Expectant Moms, Can the Fish

From the WebMD Archives

April 12, 2001 (Washington) -- Watchdog groups today filleted up the FDA's fish eating recommendations for pregnant women, offering their own more rigorous standards to minimize the risk of mercury exposure.

Methylmercury is a toxic form of mercury that gathers in fish tissue. Absorbed by the fish from pollution and from other water creatures, it poses health threats to developing brains and nervous systems of unborn babies.

In January, the FDA recommended that pregnant women avoid shark, swordfish, king mackerel, and tilefish, or ocean whitefish. The agency said these four were the most risky, since they're relatively large and long-lived fish that can carry large amounts of the poison. For other cooked fish, the agency said that women could safely eat about two large servings, or 12 oz, per week.

"What we have emphasized is to avoid these four species and then eat up to 12 oz per week of a variety of different fish, whether it be fish sticks or tuna or whatever," an FDA spokesperson, who asked not to be named, tells WebMD.

But today's report from the Environmental Working Group and U.S. Public Interest Research Group claimed that these guidelines "could expose more than one-fourth of all pregnancies (one million babies) to a potentially harmful dose of methylmercury for at least one month during pregnancy."

Want to chat with other expectant mothers? Check out our Already Pregnant message board.

According to the FDA spokesperson, "We haven't thoroughly reviewed the report, but I'm not sure how they got the numbers, and we certainly didn't get those kinds of numbers.

"We're standing by our advisory as the best public health information that we have at this time, until we see some more data that show that there is some danger to the development of individuals."

In addition to those fish already cited by the FDA, the groups recommend that pregnant women avoid nine others: tuna steaks, sea bass, Gulf Coast oysters, marlin, halibut, pike, walleye, white croaker -- also known as the Pacific croaker -- and largemouth bass.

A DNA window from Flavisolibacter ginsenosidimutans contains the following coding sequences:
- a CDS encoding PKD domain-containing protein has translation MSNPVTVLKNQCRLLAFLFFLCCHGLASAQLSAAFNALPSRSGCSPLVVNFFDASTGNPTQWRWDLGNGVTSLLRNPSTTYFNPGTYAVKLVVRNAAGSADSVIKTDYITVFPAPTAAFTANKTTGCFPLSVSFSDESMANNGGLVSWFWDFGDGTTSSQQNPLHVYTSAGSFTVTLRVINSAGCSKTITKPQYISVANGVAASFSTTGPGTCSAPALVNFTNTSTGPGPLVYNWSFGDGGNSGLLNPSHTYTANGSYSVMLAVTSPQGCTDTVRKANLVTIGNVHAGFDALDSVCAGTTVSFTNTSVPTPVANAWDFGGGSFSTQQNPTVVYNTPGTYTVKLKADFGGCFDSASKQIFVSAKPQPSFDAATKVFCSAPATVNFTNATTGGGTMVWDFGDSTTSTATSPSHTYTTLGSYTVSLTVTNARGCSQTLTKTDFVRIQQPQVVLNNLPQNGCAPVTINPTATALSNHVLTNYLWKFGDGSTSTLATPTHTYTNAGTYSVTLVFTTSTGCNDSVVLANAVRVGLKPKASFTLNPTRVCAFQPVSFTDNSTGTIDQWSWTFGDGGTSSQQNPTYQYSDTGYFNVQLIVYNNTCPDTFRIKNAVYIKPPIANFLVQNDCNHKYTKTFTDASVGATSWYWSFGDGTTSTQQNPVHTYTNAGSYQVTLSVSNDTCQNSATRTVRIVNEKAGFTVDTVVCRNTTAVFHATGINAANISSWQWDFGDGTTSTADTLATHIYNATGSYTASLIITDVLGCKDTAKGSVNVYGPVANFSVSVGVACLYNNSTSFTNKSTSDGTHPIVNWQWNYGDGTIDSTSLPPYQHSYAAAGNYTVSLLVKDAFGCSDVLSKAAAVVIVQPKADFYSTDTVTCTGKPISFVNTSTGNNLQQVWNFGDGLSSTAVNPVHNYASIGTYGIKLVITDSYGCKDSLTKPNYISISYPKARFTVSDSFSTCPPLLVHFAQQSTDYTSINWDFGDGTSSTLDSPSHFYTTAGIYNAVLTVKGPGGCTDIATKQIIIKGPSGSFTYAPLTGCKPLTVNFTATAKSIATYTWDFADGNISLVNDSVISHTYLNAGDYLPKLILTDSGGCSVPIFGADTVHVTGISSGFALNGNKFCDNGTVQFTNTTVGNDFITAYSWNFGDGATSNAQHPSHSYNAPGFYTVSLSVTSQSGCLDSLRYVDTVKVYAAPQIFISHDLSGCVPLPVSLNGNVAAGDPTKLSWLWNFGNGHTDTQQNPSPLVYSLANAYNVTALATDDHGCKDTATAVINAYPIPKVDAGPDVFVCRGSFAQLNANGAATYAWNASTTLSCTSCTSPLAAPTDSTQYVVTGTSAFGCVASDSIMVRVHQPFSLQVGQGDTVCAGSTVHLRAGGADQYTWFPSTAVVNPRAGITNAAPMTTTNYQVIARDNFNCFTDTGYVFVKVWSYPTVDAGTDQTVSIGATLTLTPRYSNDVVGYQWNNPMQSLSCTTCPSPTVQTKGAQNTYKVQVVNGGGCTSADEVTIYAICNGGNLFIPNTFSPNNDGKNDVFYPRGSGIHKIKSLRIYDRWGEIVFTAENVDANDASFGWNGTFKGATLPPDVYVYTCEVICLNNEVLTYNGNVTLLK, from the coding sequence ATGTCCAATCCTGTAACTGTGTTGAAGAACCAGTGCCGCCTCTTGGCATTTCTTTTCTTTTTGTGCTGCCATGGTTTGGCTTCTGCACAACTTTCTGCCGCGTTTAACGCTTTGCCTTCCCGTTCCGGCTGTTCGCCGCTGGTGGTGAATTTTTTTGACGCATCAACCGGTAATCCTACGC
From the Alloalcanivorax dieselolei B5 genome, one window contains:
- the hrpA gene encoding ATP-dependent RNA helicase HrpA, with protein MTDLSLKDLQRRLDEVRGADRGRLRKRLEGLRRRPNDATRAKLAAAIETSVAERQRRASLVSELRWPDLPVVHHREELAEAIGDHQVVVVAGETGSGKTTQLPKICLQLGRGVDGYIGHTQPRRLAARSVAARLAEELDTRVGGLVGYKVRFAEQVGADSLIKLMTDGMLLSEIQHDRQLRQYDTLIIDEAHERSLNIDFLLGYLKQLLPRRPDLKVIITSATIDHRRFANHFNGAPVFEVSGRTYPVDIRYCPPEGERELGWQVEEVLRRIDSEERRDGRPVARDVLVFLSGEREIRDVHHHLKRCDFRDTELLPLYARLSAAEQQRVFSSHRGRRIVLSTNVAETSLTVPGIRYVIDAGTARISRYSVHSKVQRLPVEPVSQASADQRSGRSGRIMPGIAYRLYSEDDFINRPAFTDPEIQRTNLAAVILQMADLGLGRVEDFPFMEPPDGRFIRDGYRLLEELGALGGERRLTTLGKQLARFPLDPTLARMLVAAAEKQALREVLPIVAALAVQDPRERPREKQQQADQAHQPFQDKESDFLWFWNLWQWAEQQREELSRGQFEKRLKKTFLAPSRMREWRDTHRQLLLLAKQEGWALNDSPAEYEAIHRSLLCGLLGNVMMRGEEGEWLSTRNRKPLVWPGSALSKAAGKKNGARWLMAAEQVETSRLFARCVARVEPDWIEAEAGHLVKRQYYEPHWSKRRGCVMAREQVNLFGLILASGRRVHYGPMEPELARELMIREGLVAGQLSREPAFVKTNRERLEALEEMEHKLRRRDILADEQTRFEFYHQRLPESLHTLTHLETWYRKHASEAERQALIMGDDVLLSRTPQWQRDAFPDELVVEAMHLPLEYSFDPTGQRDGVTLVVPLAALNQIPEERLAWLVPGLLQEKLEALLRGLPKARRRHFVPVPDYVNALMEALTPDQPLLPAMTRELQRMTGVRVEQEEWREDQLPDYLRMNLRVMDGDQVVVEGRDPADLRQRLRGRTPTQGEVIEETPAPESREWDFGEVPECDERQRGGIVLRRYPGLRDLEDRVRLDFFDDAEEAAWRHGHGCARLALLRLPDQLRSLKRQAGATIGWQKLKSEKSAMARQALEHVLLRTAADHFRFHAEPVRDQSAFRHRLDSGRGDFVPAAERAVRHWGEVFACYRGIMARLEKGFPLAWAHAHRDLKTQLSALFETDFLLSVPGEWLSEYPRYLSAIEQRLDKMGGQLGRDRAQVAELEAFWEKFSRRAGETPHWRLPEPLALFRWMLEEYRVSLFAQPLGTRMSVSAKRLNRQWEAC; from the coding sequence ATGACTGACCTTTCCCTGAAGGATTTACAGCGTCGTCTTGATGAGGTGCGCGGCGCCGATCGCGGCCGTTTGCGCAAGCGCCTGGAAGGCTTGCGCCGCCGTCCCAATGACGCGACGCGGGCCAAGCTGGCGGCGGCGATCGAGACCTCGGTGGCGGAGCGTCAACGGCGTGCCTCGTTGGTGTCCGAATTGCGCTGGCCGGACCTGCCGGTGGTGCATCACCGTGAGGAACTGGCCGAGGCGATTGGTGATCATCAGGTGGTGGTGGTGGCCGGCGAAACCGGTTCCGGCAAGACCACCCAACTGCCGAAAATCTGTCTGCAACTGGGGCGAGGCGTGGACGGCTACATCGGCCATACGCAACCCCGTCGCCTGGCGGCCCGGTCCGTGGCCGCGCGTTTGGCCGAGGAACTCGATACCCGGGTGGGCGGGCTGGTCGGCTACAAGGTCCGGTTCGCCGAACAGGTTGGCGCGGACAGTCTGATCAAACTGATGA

Walleye and largemouth bass are not widely available retail fish, but sports fish that are largely recreationally caught, notes the FDA.

According to the report, "The odds are greater than one in 1,000 that consumption of a single meal of these fish will expose the fetus to a potentially hazardous amount of methylmercury for longer than 30 days."

The groups also recommend that pregnant women eat no more than one serving per month of the following fish: canned tuna, mahi mahi, blue mussel, Eastern oyster, cod, Pollock, Great Lakes salmon, Gulf Coast blue crab, wild Channel catfish, and lake whitefish.

Safe, low-mercury fish options for pregnant women include farm-raised trout, farm-raised catfish, shrimp, fish sticks, summer flounder, wild Pacific salmon, croaker -- also known as the Atlantic croaker -- mid-Atlantic blue crab, and haddock.

The groups report was based on nearly 60,000 mercury tests on fish from a range of government agencies. And they used a tougher mercury safety standard than the one the FDA deems acceptable. They also claimed that the FDA's January bulletin recommendations to women were based on mercury levels measured in 1979, even though the toxin has since become more widespread.

According to the report, the FDA's mercury standards are designed to protect an average adult -- not a pregnant woman or her baby. Last month, the CDC reported that 10% of women of childbearing age already had high mercury levels. The report also complained that the FDA doesn't require seafood companies to test for mercury in fish.

In January, the General Accounting Office criticized the laxness of the FDA's seafood safety program.

But the National Food Processor Association says the new mercury report is a bit of a fish story.

In a statement today, the group said that the FDA was "a more credible source of advice and information on health and safety issues." It claimed that many health experts "worry that Americans do not eat enough seafood and have expressed concern that mercury 'warnings' might frighten people away from fish that can be an important part of a healthful diet."